1915 in Italy

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Years: 1912 1913 1914 1915 1916 1917 1918

See also: 1914 in Italy, other events of 1915, 1916 in Italy.


Events from the year 1915 in Italy.

Kingdom of Italy[edit]

Events[edit]

Sidney Sonnino as Foreign Minister negotiating Italy's position in the war

While World War I is raging in Europe, Italy debates its entry into the war. Originally part the Triple Alliance with Germany and Austria-Hungary, Italy secretly negotiates with the Triple Entente trying to fulfil Italy’s irrendentist claims.

January[edit]

February[edit]

  • February 21 – Neutralist organize large events against the war in many Italian cities clashing with interventionists supported by the police.[1]
  • February 25 – The police start shooting at a rally held in Reggio Emilia by the socialist irredentist from Trentino, Cesare Battisti, demanding Italy join the Triple Entente against Austria, killing one protester and wounding others.[1]

March[edit]

  • March 4 – Italy begins negotiations with the Triple Entente. The ambassador in London hands over the Italian conditions to the British Foreign Minister Edward Grey.[1]
  • March 31 – In Milan, public forces repress a demonstration against the war called by socialist leader Giacinto Menotti Serrati, who was arrested along with other 235 people. At the same time a demonstration in favour of the intervention takes place under the direction of Filippo Corridoni and Benito Mussolini.[1]

April[edit]

Rome, April 11, 1915: Benito Mussolini is arrested after an interventionist rally
  • April 8 – Foreign Minister Sidney Sonnino sends a draft treaty in eleven articles to Austria. Among the various requests the treaty envisages the transfer to Italy of Trentino and Bolzano and the Isarco Valley and various islands along the Dalmatian coast, a shift of the Italian eastern border including Gorizia, the creation of an autonomous state of Trieste, and the waiver of all Austrian claims on Albania. In exchange, Sonnino guarantees Italian neutrality in the ongoing war. On April 16, Austria rejects the Italian demands, reiterating that it is prepared to give only part of the Trentino. Consequently, the negotiations between the two States are interrupted.[1]
  • April 26 – A secret pact, the Treaty of London or London Pact (Italian: Patto di Londra), is signed between the Triple Entente (the United Kingdom, France, and the Russian Empire) and the Kingdom of Italy. According to the pact, Italy was to leave the Triple Alliance and join the Triple Entente. Italy was to declare war against Germany and Austria-Hungary within a month in return for territorial concessions at the end of the war to fulfil Italy’s irrendentist claims.[2]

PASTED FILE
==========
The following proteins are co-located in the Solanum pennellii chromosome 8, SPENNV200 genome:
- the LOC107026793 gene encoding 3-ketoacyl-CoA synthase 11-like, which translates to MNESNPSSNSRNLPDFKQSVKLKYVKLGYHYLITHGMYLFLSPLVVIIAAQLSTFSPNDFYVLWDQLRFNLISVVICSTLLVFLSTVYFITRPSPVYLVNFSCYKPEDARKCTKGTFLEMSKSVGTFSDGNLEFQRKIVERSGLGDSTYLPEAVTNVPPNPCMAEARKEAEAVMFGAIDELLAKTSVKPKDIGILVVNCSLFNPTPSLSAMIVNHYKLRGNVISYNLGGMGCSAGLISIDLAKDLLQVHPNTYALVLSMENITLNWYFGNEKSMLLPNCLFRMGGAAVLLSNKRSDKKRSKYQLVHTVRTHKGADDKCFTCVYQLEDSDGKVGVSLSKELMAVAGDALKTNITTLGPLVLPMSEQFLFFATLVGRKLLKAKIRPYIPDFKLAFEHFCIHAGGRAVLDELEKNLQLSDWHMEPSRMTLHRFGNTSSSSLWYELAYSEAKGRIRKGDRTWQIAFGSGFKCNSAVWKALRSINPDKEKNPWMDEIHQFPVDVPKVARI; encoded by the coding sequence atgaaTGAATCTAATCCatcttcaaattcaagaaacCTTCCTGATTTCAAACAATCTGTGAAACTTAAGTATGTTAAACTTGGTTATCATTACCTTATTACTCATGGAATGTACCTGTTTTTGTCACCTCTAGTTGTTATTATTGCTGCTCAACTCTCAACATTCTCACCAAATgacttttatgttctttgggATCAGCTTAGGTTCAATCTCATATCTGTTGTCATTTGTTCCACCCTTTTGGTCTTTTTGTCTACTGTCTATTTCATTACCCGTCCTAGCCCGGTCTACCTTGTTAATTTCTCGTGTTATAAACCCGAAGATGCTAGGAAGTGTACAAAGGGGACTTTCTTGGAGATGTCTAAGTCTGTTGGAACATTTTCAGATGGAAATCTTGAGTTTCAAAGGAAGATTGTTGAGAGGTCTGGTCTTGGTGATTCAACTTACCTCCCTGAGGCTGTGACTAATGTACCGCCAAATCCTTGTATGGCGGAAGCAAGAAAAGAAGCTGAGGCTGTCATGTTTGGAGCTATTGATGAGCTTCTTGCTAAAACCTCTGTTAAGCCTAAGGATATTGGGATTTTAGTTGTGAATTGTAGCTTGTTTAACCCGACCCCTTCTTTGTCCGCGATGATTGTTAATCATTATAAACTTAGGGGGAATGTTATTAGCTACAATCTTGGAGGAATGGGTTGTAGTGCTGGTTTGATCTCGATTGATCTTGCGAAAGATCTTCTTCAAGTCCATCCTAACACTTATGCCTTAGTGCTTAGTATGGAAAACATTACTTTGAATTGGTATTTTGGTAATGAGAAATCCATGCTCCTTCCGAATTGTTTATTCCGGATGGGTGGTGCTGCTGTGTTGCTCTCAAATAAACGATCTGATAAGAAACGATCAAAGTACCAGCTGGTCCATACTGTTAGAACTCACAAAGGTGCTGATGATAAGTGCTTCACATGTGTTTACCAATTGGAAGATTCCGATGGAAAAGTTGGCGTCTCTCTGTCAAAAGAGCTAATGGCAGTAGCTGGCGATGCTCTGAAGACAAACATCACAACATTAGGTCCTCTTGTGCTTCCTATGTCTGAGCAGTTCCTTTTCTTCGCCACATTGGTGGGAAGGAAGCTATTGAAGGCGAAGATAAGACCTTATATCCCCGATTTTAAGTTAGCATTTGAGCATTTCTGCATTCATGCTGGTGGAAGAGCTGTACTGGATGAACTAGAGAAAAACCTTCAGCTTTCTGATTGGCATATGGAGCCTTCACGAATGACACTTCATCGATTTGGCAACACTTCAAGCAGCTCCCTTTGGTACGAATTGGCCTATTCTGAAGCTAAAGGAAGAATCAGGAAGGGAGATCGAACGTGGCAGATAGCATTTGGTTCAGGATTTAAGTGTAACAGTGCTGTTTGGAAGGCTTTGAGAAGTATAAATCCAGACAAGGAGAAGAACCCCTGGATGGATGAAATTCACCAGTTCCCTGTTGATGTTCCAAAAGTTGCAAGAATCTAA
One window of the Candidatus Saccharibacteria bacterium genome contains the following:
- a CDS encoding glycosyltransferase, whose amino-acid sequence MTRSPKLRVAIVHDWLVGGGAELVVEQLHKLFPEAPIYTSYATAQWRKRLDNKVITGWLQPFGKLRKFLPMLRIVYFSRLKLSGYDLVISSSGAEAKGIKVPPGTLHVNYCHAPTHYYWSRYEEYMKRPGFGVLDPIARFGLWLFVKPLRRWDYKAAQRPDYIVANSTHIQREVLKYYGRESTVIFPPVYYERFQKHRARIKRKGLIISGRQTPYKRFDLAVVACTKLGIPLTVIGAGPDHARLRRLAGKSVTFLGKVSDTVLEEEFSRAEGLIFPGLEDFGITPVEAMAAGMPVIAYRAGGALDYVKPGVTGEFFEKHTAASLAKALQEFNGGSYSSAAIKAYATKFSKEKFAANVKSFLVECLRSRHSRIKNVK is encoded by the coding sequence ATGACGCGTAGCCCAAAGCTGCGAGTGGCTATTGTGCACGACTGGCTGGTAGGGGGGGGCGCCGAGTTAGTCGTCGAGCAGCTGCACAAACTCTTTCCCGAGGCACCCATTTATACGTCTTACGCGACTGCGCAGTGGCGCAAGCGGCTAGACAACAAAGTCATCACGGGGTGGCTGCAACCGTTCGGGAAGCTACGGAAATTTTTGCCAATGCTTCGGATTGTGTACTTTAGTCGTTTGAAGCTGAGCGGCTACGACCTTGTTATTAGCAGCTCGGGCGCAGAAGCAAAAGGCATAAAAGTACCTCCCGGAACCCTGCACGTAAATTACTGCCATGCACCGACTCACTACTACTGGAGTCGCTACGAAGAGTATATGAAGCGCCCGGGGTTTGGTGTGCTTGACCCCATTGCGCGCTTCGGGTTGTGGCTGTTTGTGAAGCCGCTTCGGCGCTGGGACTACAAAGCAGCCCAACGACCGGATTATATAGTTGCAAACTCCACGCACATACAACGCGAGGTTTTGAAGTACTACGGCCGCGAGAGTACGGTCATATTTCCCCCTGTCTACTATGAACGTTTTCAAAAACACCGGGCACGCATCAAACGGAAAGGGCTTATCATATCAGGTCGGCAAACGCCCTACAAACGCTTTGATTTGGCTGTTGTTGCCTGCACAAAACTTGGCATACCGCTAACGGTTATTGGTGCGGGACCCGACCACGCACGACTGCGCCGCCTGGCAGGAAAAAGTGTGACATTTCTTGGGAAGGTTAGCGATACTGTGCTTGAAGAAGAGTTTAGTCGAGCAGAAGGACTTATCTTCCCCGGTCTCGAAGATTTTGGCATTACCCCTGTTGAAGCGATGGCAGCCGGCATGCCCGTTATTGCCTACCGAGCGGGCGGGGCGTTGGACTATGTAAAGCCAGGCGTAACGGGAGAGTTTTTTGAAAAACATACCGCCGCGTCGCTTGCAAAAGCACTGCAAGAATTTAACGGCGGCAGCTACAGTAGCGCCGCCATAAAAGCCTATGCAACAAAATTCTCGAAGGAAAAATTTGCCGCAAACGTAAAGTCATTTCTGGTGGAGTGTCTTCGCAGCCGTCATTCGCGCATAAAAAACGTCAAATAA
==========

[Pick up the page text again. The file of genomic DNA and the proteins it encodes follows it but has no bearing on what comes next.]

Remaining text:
May[edit]

  • May 3 – Italy officially revokes the Triple Alliance. In the following days Giovanni Giolitti and the neutralist majority of the Parliament oppose declaring war, while nationalist crowds demonstrate in public areas for entering the war.[1]
  • May 13 – Prime Minister Antonio Salandra offers his resignation, but Giolitti, fearful of nationalist disorder that might break into open rebellion, declines to succeed as prime minister and Salandra's resignation is not accepted.[1]
  • May 20 – The Chamber of Deputies passes (407 to 74) a single-article bill transferring both legislative and executive powers to the government, empowering it to do what it deemed necessary to ensure the security of the state.[3]

June[edit]

July[edit]

  • July 18–August 3 – Second Battle of the Isonzo. After the failed first attempt, the Italians launch another frontal assault against the Austro-Hungarian trench lines with more artillery, but the forces of Austria-Hungary beat back this bloody offensive, which concludes in stalemate and exhaustion of weaponry.

September[edit]

October[edit]

  • October 18–November 3 – Third Battle of the Isonzo. Forces of Austria-Hungary again repulse an Italian offensive, which concludes without resulting gains.
  • October 19 – Italy declares war on Bulgaria.

November[edit]

  • November 10–December 2 – Fourth Battle of the Isonzo. Both sides suffer more casualties, but the Austro-Hungarian forces repulse this Italian offensive too, and the battle ends because of exhaustion of armaments.

Sports[edit]

Births[edit]

  • March 30 – Pietro Ingrao, Italian politician, journalist and former partisan. Senior figure in the Italian Communist Party (PCI) (d. 2015)
  • May 16 – Mario Monicelli, six times-Oscar nominated Italian director and screenwriter (d. 2010)
  • June 16 – Mariano Rumor, Italian politician and Prime Minister (d. 1990)
  • September 7 – Maria Corti, Italian philologist, literary critic, and novelist (d. 2002)

Deaths[edit]

References[edit]

  1. ^ a b c d e f g h (in Italian) XXIV Legislatura del Regno d'Italia dal 27 novembre 1913 al 29 settembre 1919, Camera dei deputati, Portale storico (retrieved 29 May 2016)
  2. ^ Baker, Ray Stannard (1923). Woodrow Wilson and World Settlement, Volume I, Doubleday, Page and Company, pp. 52–55
  3. ^ Caglioti, Daniela L. (2014). 'Why and How Italy Invented an Enemy Aliens Problem in the First World War', War in History, 2014, Vol. 21(2) 142– 169